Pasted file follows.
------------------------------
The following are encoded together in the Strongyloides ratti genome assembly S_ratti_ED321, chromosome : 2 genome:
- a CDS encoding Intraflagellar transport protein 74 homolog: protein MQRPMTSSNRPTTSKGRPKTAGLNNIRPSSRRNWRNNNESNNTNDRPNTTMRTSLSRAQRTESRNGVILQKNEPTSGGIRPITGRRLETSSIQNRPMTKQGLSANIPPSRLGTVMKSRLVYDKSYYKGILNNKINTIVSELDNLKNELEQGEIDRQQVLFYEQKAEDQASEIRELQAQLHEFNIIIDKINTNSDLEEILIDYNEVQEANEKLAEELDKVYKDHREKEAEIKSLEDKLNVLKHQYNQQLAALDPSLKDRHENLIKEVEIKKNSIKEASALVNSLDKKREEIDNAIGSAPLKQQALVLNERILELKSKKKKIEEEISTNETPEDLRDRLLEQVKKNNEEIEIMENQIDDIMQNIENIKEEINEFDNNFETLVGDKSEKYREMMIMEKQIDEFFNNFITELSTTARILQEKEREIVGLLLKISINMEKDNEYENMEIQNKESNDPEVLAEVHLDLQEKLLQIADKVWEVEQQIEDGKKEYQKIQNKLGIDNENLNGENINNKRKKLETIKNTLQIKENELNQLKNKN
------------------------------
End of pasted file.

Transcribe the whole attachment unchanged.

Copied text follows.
The following are encoded together in the Strongyloides ratti genome assembly S_ratti_ED321, chromosome : 2 genome:
- a CDS encoding Intraflagellar transport protein 74 homolog: protein MQRPMTSSNRPTTSKGRPKTAGLNNIRPSSRRNWRNNNESNNTNDRPNTTMRTSLSRAQRTESRNGVILQKNEPTSGGIRPITGRRLETSSIQNRPMTKQGLSANIPPSRLGTVMKSRLVYDKSYYKGILNNKINTIVSELDNLKNELEQGEIDRQQVLFYEQKAEDQASEIRELQAQLHEFNIIIDKINTNSDLEEILIDYNEVQEANEKLAEELDKVYKDHREKEAEIKSLEDKLNVLKHQYNQQLAALDPSLKDRHENLIKEVEIKKNSIKEASALVNSLDKKREEIDNAIGSAPLKQQALVLNERILELKSKKKKIEEEISTNETPEDLRDRLLEQVKKNNEEIEIMENQIDDIMQNIENIKEEINEFDNNFETLVGDKSEKYREMMIMEKQIDEFFNNFITELSTTARILQEKEREIVGLLLKISINMEKDNEYENMEIQNKESNDPEVLAEVHLDLQEKLLQIADKVWEVEQQIEDGKKEYQKIQNKLGIDNENLNGENINNKRKKLETIKNTLQIKENELNQLKNKN